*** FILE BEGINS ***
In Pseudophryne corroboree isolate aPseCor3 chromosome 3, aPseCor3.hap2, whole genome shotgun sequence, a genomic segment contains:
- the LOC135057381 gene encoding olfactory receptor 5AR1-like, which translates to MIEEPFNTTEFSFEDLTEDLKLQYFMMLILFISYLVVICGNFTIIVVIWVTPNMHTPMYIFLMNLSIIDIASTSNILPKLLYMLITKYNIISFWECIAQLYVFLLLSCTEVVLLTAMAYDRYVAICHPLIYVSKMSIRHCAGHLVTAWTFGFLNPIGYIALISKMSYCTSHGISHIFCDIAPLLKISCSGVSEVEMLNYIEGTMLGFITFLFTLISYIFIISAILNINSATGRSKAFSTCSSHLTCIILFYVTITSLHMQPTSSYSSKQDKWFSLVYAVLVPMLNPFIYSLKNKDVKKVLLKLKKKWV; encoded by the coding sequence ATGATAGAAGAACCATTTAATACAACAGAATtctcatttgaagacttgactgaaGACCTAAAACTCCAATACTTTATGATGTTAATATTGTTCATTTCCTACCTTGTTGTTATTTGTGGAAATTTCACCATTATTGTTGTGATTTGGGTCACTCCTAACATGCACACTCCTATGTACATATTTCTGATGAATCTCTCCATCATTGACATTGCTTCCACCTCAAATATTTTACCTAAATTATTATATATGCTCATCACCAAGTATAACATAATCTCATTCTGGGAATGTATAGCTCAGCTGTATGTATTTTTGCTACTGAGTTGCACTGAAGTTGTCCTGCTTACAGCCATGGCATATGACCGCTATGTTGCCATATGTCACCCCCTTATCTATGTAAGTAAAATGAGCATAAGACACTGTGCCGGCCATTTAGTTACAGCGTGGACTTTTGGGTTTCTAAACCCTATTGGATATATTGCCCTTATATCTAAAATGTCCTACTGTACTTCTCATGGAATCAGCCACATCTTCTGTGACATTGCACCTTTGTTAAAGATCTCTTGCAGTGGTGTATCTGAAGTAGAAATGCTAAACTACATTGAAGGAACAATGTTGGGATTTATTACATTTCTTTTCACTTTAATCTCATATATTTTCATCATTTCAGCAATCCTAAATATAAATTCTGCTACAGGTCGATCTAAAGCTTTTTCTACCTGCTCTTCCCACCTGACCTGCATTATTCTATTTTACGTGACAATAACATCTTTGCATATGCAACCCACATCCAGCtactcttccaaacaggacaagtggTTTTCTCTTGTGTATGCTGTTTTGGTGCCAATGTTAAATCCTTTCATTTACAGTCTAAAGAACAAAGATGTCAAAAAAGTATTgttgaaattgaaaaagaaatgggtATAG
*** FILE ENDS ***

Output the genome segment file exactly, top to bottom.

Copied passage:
In Pseudophryne corroboree isolate aPseCor3 chromosome 3, aPseCor3.hap2, whole genome shotgun sequence, a genomic segment contains:
- the LOC135057381 gene encoding olfactory receptor 5AR1-like, which translates to MIEEPFNTTEFSFEDLTEDLKLQYFMMLILFISYLVVICGNFTIIVVIWVTPNMHTPMYIFLMNLSIIDIASTSNILPKLLYMLITKYNIISFWECIAQLYVFLLLSCTEVVLLTAMAYDRYVAICHPLIYVSKMSIRHCAGHLVTAWTFGFLNPIGYIALISKMSYCTSHGISHIFCDIAPLLKISCSGVSEVEMLNYIEGTMLGFITFLFTLISYIFIISAILNINSATGRSKAFSTCSSHLTCIILFYVTITSLHMQPTSSYSSKQDKWFSLVYAVLVPMLNPFIYSLKNKDVKKVLLKLKKKWV; encoded by the coding sequence ATGATAGAAGAACCATTTAATACAACAGAATtctcatttgaagacttgactgaaGACCTAAAACTCCAATACTTTATGATGTTAATATTGTTCATTTCCTACCTTGTTGTTATTTGTGGAAATTTCACCATTATTGTTGTGATTTGGGTCACTCCTAACATGCACACTCCTATGTACATATTTCTGATGAATCTCTCCATCATTGACATTGCTTCCACCTCAAATATTTTACCTAAATTATTATATATGCTCATCACCAAGTATAACATAATCTCATTCTGGGAATGTATAGCTCAGCTGTATGTATTTTTGCTACTGAGTTGCACTGAAGTTGTCCTGCTTACAGCCATGGCATATGACCGCTATGTTGCCATATGTCACCCCCTTATCTATGTAAGTAAAATGAGCATAAGACACTGTGCCGGCCATTTAGTTACAGCGTGGACTTTTGGGTTTCTAAACCCTATTGGATATATTGCCCTTATATCTAAAATGTCCTACTGTACTTCTCATGGAATCAGCCACATCTTCTGTGACATTGCACCTTTGTTAAAGATCTCTTGCAGTGGTGTATCTGAAGTAGAAATGCTAAACTACATTGAAGGAACAATGTTGGGATTTATTACATTTCTTTTCACTTTAATCTCATATATTTTCATCATTTCAGCAATCCTAAATATAAATTCTGCTACAGGTCGATCTAAAGCTTTTTCTACCTGCTCTTCCCACCTGACCTGCATTATTCTATTTTACGTGACAATAACATCTTTGCATATGCAACCCACATCCAGCtactcttccaaacaggacaagtggTTTTCTCTTGTGTATGCTGTTTTGGTGCCAATGTTAAATCCTTTCATTTACAGTCTAAAGAACAAAGATGTCAAAAAAGTATTgttgaaattgaaaaagaaatgggtATAG